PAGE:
Tain Hu is a badass. She keeps an army more or less in order during a difficult winter, wins a massive victory against staggering odds, and then knowingly sacrifices herself for Baru’s advancement, gambling on her ability to destroy the Empire from within. That is the best I can say about this book, which I found difficult to read – not because it was particularly challenging, but because it was dull, and its dullness made it seem longer than it was. If I hadn’t stuck to my reading schedule, I don’t know if I would have finished it. The writing is fine and I liked the humor, but for some reason the book really did not grip me. There were so many characters and they were so lightly drawn that I couldn’t always keep all the dukes straight, and it was a struggle to remember who some of them were when they showed up. (Except Unuxekome. I kinda liked Unuxekome.) I am also ambiguous on the settings: I thought Taranoke was Hawai’i-inspired, but none of the birds mentioned in the first chapter seem to be native to Hawai’i, though a couple of them can be found in Australia or New Zealand. Others are found in colder climates, which seems a bit out of step with a tropical island.

The main problem is that I really am not interested in reading a series about a character who, in her quest to take down the enemy, has set herself on a path to become the enemy. That just sounds like an unpleasant time all around. While I did not predict the ending, neither was it entirely surprising. It might have been more effective if Baru’s sudden obsession with the Aurdwynni rebellion had been a tad more believable. This is the crux of the matter: whatever the events that led her to become a rebel queen, and even if Aurdwynn was technically supposed to become her new home, it seemed very odd that she would devote herself to a rebellion in a country that was not her own. It wasn’t really in character for her to get so completely sidetracked by something that would have no effect on her goals. It seemed equally strange that she was continually ready to send her dukes on suicide missions just to get them out of her hair, though of course in retrospect it makes perfect sense. Whatever the case, I had trouble buying into the set-up, which dampened the twist of her final betrayal. She never did seem like a people’s hero, much though she wanted to think of herself as one. Baru is many things, but altruistic is not one of them.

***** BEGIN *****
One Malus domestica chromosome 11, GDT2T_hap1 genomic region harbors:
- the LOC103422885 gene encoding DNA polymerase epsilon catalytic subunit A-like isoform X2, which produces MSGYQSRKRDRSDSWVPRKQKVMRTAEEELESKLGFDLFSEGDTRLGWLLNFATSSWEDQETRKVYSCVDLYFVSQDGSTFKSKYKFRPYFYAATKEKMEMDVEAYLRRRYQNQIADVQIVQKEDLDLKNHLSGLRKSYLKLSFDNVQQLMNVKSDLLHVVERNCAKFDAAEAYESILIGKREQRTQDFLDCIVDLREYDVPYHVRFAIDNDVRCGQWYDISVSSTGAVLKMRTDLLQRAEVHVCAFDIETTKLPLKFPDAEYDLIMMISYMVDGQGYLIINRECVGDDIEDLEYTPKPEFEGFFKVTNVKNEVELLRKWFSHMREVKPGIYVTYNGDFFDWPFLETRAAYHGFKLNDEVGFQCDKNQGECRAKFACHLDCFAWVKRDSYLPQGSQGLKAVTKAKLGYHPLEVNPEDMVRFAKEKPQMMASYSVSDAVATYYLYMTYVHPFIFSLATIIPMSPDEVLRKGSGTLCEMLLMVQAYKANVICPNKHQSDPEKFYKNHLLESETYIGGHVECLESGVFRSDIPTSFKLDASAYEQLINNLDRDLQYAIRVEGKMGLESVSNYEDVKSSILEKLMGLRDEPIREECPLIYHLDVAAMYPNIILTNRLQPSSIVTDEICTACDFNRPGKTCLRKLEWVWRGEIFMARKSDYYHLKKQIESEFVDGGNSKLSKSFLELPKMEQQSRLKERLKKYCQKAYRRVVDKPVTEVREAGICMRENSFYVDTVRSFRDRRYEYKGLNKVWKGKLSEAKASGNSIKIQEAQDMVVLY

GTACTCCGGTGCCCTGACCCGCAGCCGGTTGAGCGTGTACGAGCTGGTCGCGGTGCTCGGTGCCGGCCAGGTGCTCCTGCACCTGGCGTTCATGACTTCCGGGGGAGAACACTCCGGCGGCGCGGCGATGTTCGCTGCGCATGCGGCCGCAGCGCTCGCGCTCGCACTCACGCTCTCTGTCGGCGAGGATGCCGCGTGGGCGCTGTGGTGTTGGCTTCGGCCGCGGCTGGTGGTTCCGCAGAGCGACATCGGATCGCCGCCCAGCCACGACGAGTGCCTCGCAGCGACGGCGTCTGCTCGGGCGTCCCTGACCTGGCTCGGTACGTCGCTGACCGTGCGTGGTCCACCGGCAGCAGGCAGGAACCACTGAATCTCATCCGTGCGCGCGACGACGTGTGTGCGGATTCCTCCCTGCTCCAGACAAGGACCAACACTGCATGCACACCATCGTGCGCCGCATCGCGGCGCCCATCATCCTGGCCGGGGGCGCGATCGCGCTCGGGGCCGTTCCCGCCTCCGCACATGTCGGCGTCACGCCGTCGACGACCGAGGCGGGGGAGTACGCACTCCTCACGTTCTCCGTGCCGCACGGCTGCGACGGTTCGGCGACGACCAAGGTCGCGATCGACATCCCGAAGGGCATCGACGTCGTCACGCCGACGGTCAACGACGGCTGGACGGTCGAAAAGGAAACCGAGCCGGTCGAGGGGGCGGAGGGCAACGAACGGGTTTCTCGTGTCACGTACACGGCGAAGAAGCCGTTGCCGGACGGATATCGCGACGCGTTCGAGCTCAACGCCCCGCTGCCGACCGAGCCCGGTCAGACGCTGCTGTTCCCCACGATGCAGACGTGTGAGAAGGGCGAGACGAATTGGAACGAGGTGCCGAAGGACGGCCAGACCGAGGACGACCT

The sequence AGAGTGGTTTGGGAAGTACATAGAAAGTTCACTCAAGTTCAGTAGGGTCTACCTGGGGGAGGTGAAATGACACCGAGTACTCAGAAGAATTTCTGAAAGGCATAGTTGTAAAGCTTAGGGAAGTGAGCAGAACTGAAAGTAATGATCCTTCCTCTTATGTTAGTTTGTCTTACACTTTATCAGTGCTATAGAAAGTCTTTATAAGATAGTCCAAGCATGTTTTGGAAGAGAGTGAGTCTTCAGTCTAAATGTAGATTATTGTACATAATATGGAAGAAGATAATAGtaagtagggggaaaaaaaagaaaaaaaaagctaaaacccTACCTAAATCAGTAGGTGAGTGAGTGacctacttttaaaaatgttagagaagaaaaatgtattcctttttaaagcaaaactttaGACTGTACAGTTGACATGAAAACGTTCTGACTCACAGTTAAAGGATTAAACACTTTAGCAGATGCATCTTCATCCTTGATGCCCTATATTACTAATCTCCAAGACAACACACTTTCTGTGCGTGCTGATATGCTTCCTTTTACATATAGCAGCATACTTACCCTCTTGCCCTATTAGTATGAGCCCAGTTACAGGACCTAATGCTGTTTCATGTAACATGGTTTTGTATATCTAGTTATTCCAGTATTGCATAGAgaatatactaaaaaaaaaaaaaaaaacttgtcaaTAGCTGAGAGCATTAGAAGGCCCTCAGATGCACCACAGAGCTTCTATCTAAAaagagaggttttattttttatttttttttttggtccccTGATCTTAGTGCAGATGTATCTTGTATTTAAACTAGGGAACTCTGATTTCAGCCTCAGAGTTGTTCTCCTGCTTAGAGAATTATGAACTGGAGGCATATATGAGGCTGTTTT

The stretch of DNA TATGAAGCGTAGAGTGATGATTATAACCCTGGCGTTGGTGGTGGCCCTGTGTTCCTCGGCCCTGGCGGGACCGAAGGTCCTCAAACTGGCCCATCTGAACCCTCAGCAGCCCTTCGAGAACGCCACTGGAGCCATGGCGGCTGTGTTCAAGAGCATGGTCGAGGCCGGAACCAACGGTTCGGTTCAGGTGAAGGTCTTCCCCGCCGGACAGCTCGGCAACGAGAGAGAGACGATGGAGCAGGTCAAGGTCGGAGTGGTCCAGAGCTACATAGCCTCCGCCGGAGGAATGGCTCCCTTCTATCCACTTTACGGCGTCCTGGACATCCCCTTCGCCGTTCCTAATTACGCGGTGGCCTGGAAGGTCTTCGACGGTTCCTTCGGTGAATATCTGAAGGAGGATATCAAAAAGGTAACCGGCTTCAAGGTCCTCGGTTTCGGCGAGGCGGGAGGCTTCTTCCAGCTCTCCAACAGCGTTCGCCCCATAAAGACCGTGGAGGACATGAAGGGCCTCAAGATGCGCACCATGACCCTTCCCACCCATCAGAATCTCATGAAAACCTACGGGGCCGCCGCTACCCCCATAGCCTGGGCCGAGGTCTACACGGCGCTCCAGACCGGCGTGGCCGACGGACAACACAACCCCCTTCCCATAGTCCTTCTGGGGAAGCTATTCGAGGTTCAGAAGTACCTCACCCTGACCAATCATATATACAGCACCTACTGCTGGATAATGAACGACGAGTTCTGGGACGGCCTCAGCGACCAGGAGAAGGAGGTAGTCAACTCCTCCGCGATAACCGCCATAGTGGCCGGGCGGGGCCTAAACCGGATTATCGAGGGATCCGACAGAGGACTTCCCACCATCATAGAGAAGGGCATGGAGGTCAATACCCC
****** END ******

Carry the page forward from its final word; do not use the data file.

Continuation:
Despite my hopes for this book, it fizzled early for me. The story was slow and surprisingly boring, and the characters felt less like people and more like vehicles for the manipulation and betrayal that form the backbone of the book. Baru was originally described to me as a Tyrion Lannister-type character, but, while the resemblance is definitely there, she wasn’t enough to keep me excited, even though I liked her in the beginning. She’s smart and resourceful, funny sometimes, and somewhat generically feisty. She’s just not terribly interesting, and her story is one long parade of plots within plots within plots. That barely worked for Dune, and it very certainly did not work here. It felt like it was complex for the sake of being complex, even if all the different plots eventually converged in a way that made sense, and its reliance on the “HA, gotcha” device completely sapped whatever interest I had in the story. If I were into this sort of thing, maybe I’d feel differently about all the double- and triple- and quadruple-crossing, but there’s only so much I can take without getting whiplash. It’s all just way too much to keep track of, and I will not be continuing with this series.